Thursday, October 1, 2009

We’re Not in Kansas Anymore….

I returned to Toronto to lead services on Rosh Hashana and Yom Kippur, and I think I didn’t realize how profound the culture shock would be after only 6 weeks away. Leaving aside the fact that my husband and sons were still in Jerusalem, the whole experience had a surreal effect. I was “home” but where is home now? On the flight back to Jerusalem, speaking Hebrew to the El Al attendants, they asked if I was returning “home” to Israel. Home is where the heart is? What happens when your heart is in two places? And what if sometimes your heart isn’t really “at home” in either?

This became clear on Yom Kippur.

I missed the religiosity of Jerusalem, even if sometimes I can’t stand it. Walking to shul on Yom Kippur from my hotel was an exercise in strangeness. (And of course, staying in a hotel on yontiff was strange enough as it is.) I passed a schoolbus full of kids (it is, after all, Monday), a house being renovated, a gym full of sweating people on treadmills, ladies getting their nails done, a truck unloading. Business as usual, and not just a few Jews among them, I’m sure. Not that I care, but I pause to wonder if stuff being closed, the streets being empty, and people being with their families isn’t a better way to spend just one holy day in the year for Jews—even if they are being “forced” into it by circumstance. I wonder if we would ever pause to disconnect, to think in quietude, to reflect, to stop running, to stop working, to stop producing, if we weren’t somehow “forced” into it by our religion. Forget Shabbos, I’m just talking about one day a year here that Toronto went on being Toronto without the slightest hint of awareness that it was the holiest day of the Jewish year.

I felt really thankful for the small community I have built. I walked into the JCC and it finally felt like a holy day. But on the street...forget it.

Of course it would have been different if I had been walking down Bathurst, the “Jewish strip”. That would have been closed up, quiet, and felt like it was yontiff. But in a way it was good that I walked down Yonge, main artery, to really feel what it is like to live in the Diaspora. I kept wondering why anyone who is truly religiously observant would choose to live in Toronto rather than Jerusalem? To be different all the time, to always go against the grain, to have to search for kosher food, to have to dodge the traffic on Shabbat, to live on a different calendar, to spend your days in a different rhythm and cadence than your neighbors all the time? To live in a Jewish “ghetto” so you can walk to shul and send your kids to school with other religious kids? To pay hundreds of thousands of dollars on day school—and thats per child—so they can get a Jewish education. I understand if you are a religious leader: your job is to inspire others to lead a more Jewish life, and so you serve an important purpose in staying. You are insuring a vibrant Jewish life for those who remain in the Diaspora. If you are in “outreach” your work in the Diaspora is clear- there is so much “bringing closer to Judaism” one can do in North America, its overwhelming. And if you are a liberal Jew, living in the Diaspora is not a contradiction. You can drive to shul in a different neighborhood from where you live. Your kids go to public school. You don’t live always and only in a Jewish world or on a Jewish calendar. You can eat anywhere. But if you are an Orthodox Jew, or halachically observant, I’m sorry, but aside from not wanting to leave the comforts of home... I just don’t get it.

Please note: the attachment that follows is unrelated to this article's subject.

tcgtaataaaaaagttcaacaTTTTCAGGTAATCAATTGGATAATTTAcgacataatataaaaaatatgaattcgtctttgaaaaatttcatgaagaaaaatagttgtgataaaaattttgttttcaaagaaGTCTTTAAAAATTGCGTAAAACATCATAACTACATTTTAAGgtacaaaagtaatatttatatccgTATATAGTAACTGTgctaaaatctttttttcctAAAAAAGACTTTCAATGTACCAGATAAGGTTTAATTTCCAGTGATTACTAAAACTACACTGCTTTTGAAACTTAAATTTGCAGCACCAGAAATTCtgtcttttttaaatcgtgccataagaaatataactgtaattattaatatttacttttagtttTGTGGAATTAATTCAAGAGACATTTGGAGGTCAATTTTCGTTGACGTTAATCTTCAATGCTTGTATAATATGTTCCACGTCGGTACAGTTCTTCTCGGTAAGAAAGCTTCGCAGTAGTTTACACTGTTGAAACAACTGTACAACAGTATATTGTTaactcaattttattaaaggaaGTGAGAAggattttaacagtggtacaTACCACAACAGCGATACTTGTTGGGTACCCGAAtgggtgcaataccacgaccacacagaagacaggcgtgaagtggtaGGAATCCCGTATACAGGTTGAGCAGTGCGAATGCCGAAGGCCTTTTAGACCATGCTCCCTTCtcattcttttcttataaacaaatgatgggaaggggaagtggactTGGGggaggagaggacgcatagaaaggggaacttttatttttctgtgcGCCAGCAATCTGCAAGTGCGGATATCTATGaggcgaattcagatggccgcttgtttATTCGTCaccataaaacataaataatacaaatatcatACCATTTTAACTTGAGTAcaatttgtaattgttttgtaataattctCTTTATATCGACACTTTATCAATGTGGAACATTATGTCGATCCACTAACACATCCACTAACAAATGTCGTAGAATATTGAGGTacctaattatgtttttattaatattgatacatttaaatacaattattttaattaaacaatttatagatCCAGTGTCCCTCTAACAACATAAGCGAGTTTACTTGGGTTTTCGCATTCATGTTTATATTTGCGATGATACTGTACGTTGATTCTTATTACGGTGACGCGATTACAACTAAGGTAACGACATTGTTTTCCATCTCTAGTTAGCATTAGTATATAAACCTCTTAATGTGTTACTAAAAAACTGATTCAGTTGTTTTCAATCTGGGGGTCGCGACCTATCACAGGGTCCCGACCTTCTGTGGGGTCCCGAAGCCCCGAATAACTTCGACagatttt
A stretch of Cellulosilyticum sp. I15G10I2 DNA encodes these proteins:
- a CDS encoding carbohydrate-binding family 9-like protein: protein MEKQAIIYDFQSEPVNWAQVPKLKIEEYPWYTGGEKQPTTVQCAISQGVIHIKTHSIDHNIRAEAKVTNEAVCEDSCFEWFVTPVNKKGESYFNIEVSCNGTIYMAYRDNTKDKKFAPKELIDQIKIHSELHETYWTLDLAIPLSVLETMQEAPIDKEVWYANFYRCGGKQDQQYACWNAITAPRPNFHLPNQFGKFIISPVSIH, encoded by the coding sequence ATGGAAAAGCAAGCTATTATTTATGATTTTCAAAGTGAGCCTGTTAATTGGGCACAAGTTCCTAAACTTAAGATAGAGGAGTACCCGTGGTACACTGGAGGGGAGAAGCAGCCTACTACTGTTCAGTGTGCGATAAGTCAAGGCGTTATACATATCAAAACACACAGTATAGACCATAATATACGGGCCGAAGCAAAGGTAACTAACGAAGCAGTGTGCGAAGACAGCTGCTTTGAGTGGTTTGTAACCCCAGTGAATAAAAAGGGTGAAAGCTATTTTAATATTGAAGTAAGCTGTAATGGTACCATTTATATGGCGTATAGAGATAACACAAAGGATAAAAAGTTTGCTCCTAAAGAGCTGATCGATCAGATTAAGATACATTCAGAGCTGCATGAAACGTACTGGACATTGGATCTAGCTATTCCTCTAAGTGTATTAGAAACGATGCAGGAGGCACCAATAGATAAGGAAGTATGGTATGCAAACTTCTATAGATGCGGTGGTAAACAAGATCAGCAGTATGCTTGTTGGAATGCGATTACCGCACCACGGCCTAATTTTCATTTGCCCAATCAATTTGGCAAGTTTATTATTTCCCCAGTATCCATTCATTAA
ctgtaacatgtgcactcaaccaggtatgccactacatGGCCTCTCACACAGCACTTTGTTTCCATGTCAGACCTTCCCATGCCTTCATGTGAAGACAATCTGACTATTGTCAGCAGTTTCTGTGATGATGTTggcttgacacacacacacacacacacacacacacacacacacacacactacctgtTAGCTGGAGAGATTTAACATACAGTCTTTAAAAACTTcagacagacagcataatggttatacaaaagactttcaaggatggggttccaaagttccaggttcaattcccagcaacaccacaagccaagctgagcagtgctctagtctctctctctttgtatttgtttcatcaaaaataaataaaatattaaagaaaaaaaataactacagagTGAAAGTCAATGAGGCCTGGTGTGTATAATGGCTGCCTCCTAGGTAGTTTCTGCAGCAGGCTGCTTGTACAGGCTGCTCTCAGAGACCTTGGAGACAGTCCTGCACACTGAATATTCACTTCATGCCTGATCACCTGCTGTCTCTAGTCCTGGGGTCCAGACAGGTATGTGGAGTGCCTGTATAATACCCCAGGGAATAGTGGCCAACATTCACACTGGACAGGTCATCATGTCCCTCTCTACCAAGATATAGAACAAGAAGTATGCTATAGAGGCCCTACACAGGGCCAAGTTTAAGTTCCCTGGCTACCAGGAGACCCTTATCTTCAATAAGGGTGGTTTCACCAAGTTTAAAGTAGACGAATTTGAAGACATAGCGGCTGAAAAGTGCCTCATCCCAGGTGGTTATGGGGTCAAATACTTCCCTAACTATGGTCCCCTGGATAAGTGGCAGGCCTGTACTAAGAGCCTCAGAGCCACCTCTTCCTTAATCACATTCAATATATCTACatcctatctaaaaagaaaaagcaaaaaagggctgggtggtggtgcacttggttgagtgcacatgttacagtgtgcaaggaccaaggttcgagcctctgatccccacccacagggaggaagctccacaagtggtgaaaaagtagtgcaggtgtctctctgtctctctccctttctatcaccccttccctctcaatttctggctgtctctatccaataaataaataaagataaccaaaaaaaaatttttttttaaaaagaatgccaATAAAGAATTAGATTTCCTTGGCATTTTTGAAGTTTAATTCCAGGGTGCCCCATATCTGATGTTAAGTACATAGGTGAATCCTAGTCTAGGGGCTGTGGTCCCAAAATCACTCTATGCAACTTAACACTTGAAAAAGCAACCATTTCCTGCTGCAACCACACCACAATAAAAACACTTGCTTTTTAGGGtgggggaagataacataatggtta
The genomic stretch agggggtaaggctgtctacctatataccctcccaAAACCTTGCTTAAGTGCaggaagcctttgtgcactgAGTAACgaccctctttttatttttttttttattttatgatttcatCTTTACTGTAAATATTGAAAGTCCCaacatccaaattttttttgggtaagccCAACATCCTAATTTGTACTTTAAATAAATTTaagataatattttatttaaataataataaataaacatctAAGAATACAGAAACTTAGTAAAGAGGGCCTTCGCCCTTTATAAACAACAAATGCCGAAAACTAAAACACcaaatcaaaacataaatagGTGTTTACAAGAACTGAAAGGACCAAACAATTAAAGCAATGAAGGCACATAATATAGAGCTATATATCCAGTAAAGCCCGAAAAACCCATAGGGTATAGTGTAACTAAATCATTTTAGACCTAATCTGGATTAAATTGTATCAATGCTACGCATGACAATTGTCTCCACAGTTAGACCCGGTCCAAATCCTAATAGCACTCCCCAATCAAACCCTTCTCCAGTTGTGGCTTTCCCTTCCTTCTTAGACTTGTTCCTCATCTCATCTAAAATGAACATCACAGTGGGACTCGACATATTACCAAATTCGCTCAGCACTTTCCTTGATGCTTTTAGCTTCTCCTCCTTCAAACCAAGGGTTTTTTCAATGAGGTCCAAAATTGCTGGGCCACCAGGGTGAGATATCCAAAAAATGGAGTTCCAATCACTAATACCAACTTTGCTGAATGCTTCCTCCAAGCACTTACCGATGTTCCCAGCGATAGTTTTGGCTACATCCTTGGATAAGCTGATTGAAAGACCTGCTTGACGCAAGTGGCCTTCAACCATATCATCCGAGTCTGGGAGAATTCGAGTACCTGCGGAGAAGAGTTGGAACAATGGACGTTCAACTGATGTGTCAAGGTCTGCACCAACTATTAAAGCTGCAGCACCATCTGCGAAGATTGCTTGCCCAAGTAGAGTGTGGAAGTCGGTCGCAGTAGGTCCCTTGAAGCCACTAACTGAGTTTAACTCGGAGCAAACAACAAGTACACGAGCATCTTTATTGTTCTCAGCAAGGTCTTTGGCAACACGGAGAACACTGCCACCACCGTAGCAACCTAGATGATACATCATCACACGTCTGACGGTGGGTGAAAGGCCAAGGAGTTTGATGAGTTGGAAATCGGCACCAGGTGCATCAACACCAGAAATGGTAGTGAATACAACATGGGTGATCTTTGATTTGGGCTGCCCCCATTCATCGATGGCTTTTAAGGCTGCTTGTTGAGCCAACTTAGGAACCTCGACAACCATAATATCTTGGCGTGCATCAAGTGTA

I got back to Jerusalem just in time for Sukkot. What a difference! Sukkahs everywhere, festivals everywhere, a massive "priestly blessing" (Birkat Cohanim) at the Western Wall, a 70,000 person parade of Christian supporters of Israel through downtown Jerusalem; warm enough to sleep outside in the Sukkah every night. Pomegranates still piled high in the market and honey cake being sold on tables all along the streets. We went to the market (Machane Yehuda) on Erev Sukkot at 1 p.m., just in time to snag a gorgeous lulav and etrog for 25 shekels (about $8 US) from the guys trying to make their last sales before chag. The guy we bought it from was standing on top of the table shouting "I'm going home! Liquidation sale! Please, please, please buy an etrog before the holiday!"

Simchat Torah means people have to stop saying acharei hachagim, "I'll get to it after the holidays." There's a second set of hakafot (7 rounds of dancing with the Torah) tonight in Liberty Bell Park for those who didn't get enough last night and this morning. As for me, I feel like The Berenstein Bears And Too Much Yontiff. For the next little while, I'll just keep trying to make two homes in one heart.

Do you like your etrog green, yellow, or two toned?

The guy standing next to us checking his lulav with a magnifying glass.